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Hi Cadman-LT. Yes, counterfeiting is widespread. It takes a wide range of forms. In some cases, a factory that is making components for a U.S.-based company during the day shift will run a nightshift where they make the same components to sell as counterfeits. So the parts are good, but they've stolen the IP from their customer.

Battar
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Re: Capacitors
Battar   11/7/2012 3:29:08 AM
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Why do the counterfeit on the night shift? Daylight is good, too. Our former CEO once worked for a company which outsourced production to a nameless country (whose national flag is mostly red in color), and on a visit to the factory they discovered that alongside parts being produced with the company logo, identical parts were being produced with no logo. They probably went to the internal market, not export.

Rob Spiegel
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Re: Capacitors
Rob Spiegel   11/7/2012 11:03:01 AM
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Battar, those parts may have gone to the external market as well, in which case they were good parts, but counterfeit nonetheless. I once did an article that discussed that some of the counterfeits (such as in this instance) were actually good parts. That statement caused quite a few fires out there in the parts distribution world.

Cadman-LT
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Re: Capacitors
Cadman-LT   11/14/2012 12:03:49 PM
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Rob, I had no idea that was going on. All I ever heard was good companies here in the US were buying parts from ...say China...and they were counterfeit.

Cadman-LT
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Re: Capacitors
Cadman-LT   11/14/2012 12:06:02 PM
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From what I have read, I'm not talking small companies. Big big companies getting counterfeit parts. It seems to be a big deal.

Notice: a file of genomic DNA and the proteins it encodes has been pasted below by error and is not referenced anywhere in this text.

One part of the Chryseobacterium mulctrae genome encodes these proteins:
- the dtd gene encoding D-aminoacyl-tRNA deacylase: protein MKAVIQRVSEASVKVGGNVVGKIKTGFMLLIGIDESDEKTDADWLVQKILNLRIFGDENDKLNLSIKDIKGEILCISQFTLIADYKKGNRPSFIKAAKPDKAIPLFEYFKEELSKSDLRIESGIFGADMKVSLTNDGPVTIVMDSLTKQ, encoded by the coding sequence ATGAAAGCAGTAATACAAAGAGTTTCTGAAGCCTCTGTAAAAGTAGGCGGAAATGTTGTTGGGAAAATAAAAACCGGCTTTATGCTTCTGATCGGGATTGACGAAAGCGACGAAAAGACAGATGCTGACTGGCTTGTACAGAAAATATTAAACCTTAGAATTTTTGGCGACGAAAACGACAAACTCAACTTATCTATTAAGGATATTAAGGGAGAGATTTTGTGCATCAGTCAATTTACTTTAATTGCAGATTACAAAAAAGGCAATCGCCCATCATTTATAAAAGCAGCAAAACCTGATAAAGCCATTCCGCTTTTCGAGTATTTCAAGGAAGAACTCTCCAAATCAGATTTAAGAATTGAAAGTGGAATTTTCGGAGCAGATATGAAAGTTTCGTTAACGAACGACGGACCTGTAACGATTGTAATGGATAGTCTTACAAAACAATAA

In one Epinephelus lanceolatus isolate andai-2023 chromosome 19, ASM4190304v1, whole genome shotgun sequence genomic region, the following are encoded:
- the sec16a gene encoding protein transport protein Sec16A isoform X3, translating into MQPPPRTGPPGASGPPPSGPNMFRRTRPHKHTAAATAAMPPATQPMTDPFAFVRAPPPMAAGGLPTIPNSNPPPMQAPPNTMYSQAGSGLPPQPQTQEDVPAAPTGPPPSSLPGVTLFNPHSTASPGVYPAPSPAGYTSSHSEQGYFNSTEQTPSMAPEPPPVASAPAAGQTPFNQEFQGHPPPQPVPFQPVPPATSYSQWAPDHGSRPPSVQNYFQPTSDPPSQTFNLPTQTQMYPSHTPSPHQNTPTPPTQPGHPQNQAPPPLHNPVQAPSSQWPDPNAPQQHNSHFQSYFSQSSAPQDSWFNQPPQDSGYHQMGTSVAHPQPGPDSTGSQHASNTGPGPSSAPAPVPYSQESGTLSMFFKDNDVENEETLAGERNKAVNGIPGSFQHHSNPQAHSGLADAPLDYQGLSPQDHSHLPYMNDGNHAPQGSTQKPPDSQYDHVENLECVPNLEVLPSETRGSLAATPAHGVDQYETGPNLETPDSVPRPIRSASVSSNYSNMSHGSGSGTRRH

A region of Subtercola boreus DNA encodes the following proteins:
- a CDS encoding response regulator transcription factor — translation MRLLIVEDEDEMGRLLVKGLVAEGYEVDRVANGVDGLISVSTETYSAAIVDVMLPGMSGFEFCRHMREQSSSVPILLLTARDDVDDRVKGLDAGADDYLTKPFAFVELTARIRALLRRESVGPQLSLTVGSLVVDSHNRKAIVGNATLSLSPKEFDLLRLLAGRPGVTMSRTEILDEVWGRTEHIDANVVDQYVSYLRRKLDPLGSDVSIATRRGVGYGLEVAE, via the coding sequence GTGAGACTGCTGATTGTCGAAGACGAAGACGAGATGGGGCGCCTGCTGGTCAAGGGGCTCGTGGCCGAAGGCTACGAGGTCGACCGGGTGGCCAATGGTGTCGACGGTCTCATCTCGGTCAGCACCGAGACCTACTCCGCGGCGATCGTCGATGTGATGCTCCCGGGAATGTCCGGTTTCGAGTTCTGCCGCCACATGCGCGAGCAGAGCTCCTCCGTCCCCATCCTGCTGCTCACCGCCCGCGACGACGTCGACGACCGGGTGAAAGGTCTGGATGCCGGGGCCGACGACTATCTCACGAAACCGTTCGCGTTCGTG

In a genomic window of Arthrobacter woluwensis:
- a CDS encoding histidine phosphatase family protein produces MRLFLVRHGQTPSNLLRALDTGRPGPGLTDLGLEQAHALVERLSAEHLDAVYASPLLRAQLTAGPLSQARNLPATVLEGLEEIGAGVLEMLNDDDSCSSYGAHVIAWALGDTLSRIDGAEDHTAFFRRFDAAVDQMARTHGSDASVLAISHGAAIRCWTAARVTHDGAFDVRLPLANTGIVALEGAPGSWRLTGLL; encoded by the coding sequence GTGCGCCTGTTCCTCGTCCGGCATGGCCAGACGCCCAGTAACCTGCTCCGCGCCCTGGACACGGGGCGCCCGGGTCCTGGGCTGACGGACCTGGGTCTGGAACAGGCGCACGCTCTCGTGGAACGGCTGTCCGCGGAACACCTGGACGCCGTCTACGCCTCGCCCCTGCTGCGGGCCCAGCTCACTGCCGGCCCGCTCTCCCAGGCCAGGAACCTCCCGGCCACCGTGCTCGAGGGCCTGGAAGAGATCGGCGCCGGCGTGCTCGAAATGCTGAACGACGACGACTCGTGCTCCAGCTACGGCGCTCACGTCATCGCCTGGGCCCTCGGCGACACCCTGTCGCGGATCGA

Cadman-LT
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Re: Capacitors
Cadman-LT   11/14/2012 12:10:05 PM
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Is it possible that a little part of the reason things don't last as long as they should is because of counterfiet parts? Just a thought.

Rob Spiegel
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Re: Capacitors
Rob Spiegel   11/21/2012 2:59:49 PM
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That may certainly be the case, Cadman-LT. Many companies end up using counterfeit parts without knowing it. But there seems to be a lot of other reasons products are failing to last. Shifting manufacturing to Asia sees to run coincidentally with lower quality products.

Frank Karkota
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Iron
Re: Capacitors
Frank Karkota   12/1/2012 7:09:27 PM
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Regarding the capacitors that failed, I doubt that it was counterfeit parts, but contaminated dielectric.  The capacitors were made in the US and purchased directly from the manufacturer.  They were leaded monolithic chip capacitors.  I suspect that the dielectric was contiminated during the making of the chip, or by the rosin used in the soldering, or even by the cleaning after soldering, or maybe even by the epoxy coating.